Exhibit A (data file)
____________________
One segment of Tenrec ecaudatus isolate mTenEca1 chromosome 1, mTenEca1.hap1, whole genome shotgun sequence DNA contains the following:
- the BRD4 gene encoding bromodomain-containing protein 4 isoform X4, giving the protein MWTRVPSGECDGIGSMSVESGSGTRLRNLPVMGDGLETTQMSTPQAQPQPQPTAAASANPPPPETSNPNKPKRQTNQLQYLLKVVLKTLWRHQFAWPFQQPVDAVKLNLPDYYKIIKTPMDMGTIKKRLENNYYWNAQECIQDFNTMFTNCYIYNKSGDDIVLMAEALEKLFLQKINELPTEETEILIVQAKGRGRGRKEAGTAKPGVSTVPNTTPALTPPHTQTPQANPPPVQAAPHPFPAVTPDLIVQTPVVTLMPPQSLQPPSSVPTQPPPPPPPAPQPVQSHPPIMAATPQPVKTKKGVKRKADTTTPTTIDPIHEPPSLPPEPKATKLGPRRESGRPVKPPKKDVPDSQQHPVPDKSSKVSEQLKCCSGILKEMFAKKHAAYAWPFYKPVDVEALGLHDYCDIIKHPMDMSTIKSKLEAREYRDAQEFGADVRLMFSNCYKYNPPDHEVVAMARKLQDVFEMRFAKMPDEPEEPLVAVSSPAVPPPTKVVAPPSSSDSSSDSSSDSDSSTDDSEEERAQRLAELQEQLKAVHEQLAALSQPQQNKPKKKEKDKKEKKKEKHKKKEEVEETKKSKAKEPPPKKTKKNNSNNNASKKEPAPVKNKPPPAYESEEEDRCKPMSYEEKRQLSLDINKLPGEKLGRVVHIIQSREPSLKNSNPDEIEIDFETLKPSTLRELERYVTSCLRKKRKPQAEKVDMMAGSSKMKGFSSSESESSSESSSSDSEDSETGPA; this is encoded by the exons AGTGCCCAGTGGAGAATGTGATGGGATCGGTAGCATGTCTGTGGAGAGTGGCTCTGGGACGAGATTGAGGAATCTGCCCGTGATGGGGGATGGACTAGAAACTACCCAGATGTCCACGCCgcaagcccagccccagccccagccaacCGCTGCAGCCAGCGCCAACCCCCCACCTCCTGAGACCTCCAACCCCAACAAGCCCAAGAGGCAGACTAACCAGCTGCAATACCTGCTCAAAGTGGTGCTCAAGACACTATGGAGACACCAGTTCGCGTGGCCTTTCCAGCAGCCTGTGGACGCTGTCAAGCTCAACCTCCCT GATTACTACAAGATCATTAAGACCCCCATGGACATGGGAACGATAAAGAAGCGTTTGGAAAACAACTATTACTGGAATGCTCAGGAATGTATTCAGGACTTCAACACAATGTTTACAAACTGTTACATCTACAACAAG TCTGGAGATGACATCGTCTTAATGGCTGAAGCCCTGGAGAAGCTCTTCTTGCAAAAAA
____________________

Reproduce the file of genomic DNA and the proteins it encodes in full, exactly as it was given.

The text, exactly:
One segment of Tenrec ecaudatus isolate mTenEca1 chromosome 1, mTenEca1.hap1, whole genome shotgun sequence DNA contains the following:
- the BRD4 gene encoding bromodomain-containing protein 4 isoform X4, giving the protein MWTRVPSGECDGIGSMSVESGSGTRLRNLPVMGDGLETTQMSTPQAQPQPQPTAAASANPPPPETSNPNKPKRQTNQLQYLLKVVLKTLWRHQFAWPFQQPVDAVKLNLPDYYKIIKTPMDMGTIKKRLENNYYWNAQECIQDFNTMFTNCYIYNKSGDDIVLMAEALEKLFLQKINELPTEETEILIVQAKGRGRGRKEAGTAKPGVSTVPNTTPALTPPHTQTPQANPPPVQAAPHPFPAVTPDLIVQTPVVTLMPPQSLQPPSSVPTQPPPPPPPAPQPVQSHPPIMAATPQPVKTKKGVKRKADTTTPTTIDPIHEPPSLPPEPKATKLGPRRESGRPVKPPKKDVPDSQQHPVPDKSSKVSEQLKCCSGILKEMFAKKHAAYAWPFYKPVDVEALGLHDYCDIIKHPMDMSTIKSKLEAREYRDAQEFGADVRLMFSNCYKYNPPDHEVVAMARKLQDVFEMRFAKMPDEPEEPLVAVSSPAVPPPTKVVAPPSSSDSSSDSSSDSDSSTDDSEEERAQRLAELQEQLKAVHEQLAALSQPQQNKPKKKEKDKKEKKKEKHKKKEEVEETKKSKAKEPPPKKTKKNNSNNNASKKEPAPVKNKPPPAYESEEEDRCKPMSYEEKRQLSLDINKLPGEKLGRVVHIIQSREPSLKNSNPDEIEIDFETLKPSTLRELERYVTSCLRKKRKPQAEKVDMMAGSSKMKGFSSSESESSSESSSSDSEDSETGPA; this is encoded by the exons AGTGCCCAGTGGAGAATGTGATGGGATCGGTAGCATGTCTGTGGAGAGTGGCTCTGGGACGAGATTGAGGAATCTGCCCGTGATGGGGGATGGACTAGAAACTACCCAGATGTCCACGCCgcaagcccagccccagccccagccaacCGCTGCAGCCAGCGCCAACCCCCCACCTCCTGAGACCTCCAACCCCAACAAGCCCAAGAGGCAGACTAACCAGCTGCAATACCTGCTCAAAGTGGTGCTCAAGACACTATGGAGACACCAGTTCGCGTGGCCTTTCCAGCAGCCTGTGGACGCTGTCAAGCTCAACCTCCCT GATTACTACAAGATCATTAAGACCCCCATGGACATGGGAACGATAAAGAAGCGTTTGGAAAACAACTATTACTGGAATGCTCAGGAATGTATTCAGGACTTCAACACAATGTTTACAAACTGTTACATCTACAACAAG TCTGGAGATGACATCGTCTTAATGGCTGAAGCCCTGGAGAAGCTCTTCTTGCAAAAAA